Specific gut microbiome members are associated with distinct immune markers in pediatric allogeneic hematopoietic stem cell transplantation

Anna Cäcilia Ingham, Katrine Kielsen, Malene Skovsted Cilieborg, Ole Lund, Susan Holmes, Frank Møller Aarestrup, Klaus Gottlob Müller, Sünje Johanna Pamp*

*Corresponding author for this work

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Abstract

BACKGROUND: Increasing evidence reveals the importance of the microbiome in health and disease and inseparable host-microbial dependencies. Host-microbe interactions are highly relevant in patients receiving allogeneic hematopoietic stem cell transplantation (HSCT), i.e., a replacement of the cellular components of the patients' immune system with that of a foreign donor. HSCT is employed as curative immunotherapy for a number of non-malignant and malignant hematologic conditions, including cancers such as acute lymphoblastic leukemia. The procedure can be accompanied by severe side effects such as infections, acute graft-versus-host disease (aGvHD), and death. Here, we performed a longitudinal analysis of immunological markers, immune reconstitution and gut microbiota composition in relation to clinical outcomes in children undergoing HSCT. Such an analysis could reveal biomarkers, e.g., at the time point prior to HSCT, that in the future could be used to predict which patients are of high risk in relation to side effects and clinical outcomes and guide treatment strategies accordingly. RESULTS: In two multivariate analyses (sparse partial least squares regression and canonical correspondence analysis), we identified three consistent clusters: (1) high concentrations of the antimicrobial peptide human beta-defensin 2 (hBD2) prior to the transplantation in patients with high abundances of Lactobacillaceae, who later developed moderate or severe aGvHD and exhibited high mortality. (2) Rapid reconstitution of NK and B cells in patients with high abundances of obligate anaerobes such as Ruminococcaceae, who developed no or mild aGvHD and exhibited low mortality. (3) High inflammation, indicated by high levels of C-reactive protein, in patients with high abundances of facultative anaerobic bacteria such as Enterobacteriaceae. Furthermore, we observed that antibiotic treatment influenced the bacterial community state. CONCLUSIONS: We identify multivariate associations between specific microbial taxa, host immune markers, immune cell reconstitution, and clinical outcomes in relation to HSCT. Our findings encourage further investigations into establishing longitudinal surveillance of the intestinal microbiome and relevant immune markers, such as hBD2, in HSCT patients. Profiling of the microbiome may prove useful as a prognostic tool that could help identify patients at risk of poor immune reconstitution and adverse outcomes, such as aGvHD and death, upon HSCT, providing actionable information in guiding precision medicine.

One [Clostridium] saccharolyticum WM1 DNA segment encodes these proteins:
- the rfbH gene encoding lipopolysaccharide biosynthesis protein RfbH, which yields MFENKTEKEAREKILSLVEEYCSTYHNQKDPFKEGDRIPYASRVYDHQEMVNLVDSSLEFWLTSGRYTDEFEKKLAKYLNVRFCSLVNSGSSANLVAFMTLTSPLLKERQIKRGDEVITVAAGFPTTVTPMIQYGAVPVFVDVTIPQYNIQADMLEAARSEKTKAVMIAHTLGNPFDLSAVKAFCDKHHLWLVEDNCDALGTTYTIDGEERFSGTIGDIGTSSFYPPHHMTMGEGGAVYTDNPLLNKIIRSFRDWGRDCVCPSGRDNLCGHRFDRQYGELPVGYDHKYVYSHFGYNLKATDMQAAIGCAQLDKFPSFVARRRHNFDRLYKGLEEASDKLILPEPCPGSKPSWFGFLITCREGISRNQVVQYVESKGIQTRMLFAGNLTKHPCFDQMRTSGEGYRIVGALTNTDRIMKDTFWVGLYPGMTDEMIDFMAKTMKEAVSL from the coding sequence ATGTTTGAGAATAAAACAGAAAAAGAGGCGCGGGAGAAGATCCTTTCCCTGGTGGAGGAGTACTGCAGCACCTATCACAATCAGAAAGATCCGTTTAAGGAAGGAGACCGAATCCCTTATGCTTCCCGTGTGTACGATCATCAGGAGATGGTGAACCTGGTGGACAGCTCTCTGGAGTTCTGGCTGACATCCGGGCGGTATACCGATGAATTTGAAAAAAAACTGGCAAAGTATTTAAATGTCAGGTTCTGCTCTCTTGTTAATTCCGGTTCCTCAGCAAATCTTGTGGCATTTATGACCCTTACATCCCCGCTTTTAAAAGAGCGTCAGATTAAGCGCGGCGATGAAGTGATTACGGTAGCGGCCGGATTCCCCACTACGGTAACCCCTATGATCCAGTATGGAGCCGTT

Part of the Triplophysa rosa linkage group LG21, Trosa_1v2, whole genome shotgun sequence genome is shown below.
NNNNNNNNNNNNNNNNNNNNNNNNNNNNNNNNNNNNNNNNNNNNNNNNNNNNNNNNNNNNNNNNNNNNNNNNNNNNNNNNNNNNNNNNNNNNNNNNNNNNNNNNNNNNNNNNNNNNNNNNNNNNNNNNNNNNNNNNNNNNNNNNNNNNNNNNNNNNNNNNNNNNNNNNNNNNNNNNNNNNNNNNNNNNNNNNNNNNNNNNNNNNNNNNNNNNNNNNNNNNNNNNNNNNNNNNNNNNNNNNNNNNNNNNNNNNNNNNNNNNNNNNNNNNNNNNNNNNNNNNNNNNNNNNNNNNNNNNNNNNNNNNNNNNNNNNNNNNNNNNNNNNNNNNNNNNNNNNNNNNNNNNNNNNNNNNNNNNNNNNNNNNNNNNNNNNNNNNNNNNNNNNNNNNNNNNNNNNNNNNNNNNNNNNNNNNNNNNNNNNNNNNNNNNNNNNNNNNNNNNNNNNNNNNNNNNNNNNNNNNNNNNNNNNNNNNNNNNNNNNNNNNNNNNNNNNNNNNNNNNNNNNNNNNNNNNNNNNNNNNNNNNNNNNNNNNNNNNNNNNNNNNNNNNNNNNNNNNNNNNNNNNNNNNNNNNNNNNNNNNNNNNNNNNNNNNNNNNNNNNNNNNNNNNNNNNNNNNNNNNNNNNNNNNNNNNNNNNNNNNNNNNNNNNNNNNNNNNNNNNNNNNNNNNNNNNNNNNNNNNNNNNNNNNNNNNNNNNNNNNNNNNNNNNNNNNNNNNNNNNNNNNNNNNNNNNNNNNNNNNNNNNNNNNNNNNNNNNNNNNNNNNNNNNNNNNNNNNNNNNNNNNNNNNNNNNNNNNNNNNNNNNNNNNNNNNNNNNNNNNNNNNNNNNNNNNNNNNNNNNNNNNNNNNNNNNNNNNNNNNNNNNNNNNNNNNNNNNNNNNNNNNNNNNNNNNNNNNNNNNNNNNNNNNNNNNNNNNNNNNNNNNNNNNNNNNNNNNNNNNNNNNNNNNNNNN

Original languageEnglish
Article number131
JournalMicrobiome
Volume7
Issue number1
Number of pages22
ISSN2049-2618
DOIs
Publication statusPublished - 2019

Keywords

  • 16S rRNA gene profiling
  • acute GvHD
  • B cells and NK cells
  • Data integration
  • Gut microbiota
  • HSCT
  • Human beta-defensin 2
  • Immune reconstitution
  • Pediatric cancer
  • Ruminococcaceae

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